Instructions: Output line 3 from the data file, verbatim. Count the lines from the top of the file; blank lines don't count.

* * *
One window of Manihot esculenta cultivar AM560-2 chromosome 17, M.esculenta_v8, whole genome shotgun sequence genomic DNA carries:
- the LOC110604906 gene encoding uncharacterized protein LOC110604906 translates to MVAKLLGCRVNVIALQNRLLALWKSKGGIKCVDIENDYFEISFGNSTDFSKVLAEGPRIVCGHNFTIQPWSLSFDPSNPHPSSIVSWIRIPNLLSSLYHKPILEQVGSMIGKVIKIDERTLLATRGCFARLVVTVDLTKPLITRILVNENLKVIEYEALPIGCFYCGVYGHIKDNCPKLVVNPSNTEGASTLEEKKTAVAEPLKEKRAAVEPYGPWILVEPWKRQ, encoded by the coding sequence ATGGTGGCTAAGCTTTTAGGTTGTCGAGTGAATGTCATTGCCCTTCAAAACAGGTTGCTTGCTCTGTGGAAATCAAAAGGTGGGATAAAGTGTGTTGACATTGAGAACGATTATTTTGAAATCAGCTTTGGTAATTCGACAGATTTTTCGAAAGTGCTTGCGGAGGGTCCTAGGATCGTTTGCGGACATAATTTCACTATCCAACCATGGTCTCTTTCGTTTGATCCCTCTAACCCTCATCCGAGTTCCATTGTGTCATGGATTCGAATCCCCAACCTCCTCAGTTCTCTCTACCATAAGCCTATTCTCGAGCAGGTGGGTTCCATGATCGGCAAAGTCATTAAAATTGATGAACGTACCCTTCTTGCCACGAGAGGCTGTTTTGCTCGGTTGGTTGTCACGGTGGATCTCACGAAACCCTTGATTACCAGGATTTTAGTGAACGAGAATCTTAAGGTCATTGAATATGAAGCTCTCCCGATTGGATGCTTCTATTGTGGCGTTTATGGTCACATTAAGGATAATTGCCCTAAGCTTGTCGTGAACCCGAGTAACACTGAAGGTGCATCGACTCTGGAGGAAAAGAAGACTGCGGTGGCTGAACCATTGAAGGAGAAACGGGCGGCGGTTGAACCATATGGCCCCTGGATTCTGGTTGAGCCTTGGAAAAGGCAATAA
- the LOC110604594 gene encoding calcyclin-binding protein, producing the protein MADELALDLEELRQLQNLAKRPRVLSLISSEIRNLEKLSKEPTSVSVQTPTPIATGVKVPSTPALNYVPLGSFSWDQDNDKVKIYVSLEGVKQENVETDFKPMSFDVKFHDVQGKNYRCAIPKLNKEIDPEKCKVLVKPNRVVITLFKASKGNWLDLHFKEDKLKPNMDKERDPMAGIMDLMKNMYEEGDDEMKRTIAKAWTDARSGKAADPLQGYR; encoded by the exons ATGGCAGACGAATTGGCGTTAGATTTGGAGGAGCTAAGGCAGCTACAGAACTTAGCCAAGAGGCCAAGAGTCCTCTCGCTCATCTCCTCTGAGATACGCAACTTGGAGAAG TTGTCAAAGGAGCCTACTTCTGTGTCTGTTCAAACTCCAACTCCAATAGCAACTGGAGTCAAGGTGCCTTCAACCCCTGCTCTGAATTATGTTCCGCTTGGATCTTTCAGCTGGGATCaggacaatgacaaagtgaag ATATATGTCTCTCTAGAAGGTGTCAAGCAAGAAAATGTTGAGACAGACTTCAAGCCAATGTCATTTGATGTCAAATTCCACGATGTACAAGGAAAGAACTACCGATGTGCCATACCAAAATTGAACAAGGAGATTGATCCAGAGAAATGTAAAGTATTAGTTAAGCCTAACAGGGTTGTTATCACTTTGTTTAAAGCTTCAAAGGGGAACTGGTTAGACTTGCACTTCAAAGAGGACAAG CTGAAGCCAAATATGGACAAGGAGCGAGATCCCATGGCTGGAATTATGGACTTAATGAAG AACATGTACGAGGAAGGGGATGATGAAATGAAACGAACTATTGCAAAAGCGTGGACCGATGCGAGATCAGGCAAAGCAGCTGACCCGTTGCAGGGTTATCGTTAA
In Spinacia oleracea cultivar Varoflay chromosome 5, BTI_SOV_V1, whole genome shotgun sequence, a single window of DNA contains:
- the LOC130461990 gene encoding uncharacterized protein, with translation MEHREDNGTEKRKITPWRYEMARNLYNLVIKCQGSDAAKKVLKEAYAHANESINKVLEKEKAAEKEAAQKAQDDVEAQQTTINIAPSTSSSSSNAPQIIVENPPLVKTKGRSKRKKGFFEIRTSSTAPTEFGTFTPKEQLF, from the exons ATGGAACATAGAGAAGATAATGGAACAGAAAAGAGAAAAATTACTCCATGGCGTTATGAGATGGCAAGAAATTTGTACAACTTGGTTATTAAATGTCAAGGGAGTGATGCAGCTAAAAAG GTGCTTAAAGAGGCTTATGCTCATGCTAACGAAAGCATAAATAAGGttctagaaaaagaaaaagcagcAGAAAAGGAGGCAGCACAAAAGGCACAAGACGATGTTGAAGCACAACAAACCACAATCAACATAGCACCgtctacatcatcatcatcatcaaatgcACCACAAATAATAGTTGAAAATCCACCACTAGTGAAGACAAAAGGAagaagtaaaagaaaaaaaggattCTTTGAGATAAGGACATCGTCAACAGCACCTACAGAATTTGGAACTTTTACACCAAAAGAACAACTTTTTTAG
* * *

- the LOC110604594 gene encoding calcyclin-binding protein, producing the protein MADELALDLEELRQLQNLAKRPRVLSLISSEIRNLEKLSKEPTSVSVQTPTPIATGVKVPSTPALNYVPLGSFSWDQDNDKVKIYVSLEGVKQENVETDFKPMSFDVKFHDVQGKNYRCAIPKLNKEIDPEKCKVLVKPNRVVITLFKASKGNWLDLHFKEDKLKPNMDKERDPMAGIMDLMKNMYEEGDDEMKRTIAKAWTDARSGKAADPLQGYR; encoded by the exons ATGGCAGACGAATTGGCGTTAGATTTGGAGGAGCTAAGGCAGCTACAGAACTTAGCCAAGAGGCCAAGAGTCCTCTCGCTCATCTCCTCTGAGATACGCAACTTGGAGAAG TTGTCAAAGGAGCCTACTTCTGTGTCTGTTCAAACTCCAACTCCAATAGCAACTGGAGTCAAGGTGCCTTCAACCCCTGCTCTGAATTATGTTCCGCTTGGATCTTTCAGCTGGGATCaggacaatgacaaagtgaag ATATATGTCTCTCTAGAAGGTGTCAAGCAAGAAAATGTTGAGACAGACTTCAAGCCAATGTCATTTGATGTCAAATTCCACGATGTACAAGGAAAGAACTACCGATGTGCCATACCAAAATTGAACAAGGAGATTGATCCAGAGAAATGTAAAGTATTAGTTAAGCCTAACAGGGTTGTTATCACTTTGTTTAAAGCTTCAAAGGGGAACTGGTTAGACTTGCACTTCAAAGAGGACAAG CTGAAGCCAAATATGGACAAGGAGCGAGATCCCATGGCTGGAATTATGGACTTAATGAAG AACATGTACGAGGAAGGGGATGATGAAATGAAACGAACTATTGCAAAAGCGTGGACCGATGCGAGATCAGGCAAAGCAGCTGACCCGTTGCAGGGTTATCGTTAA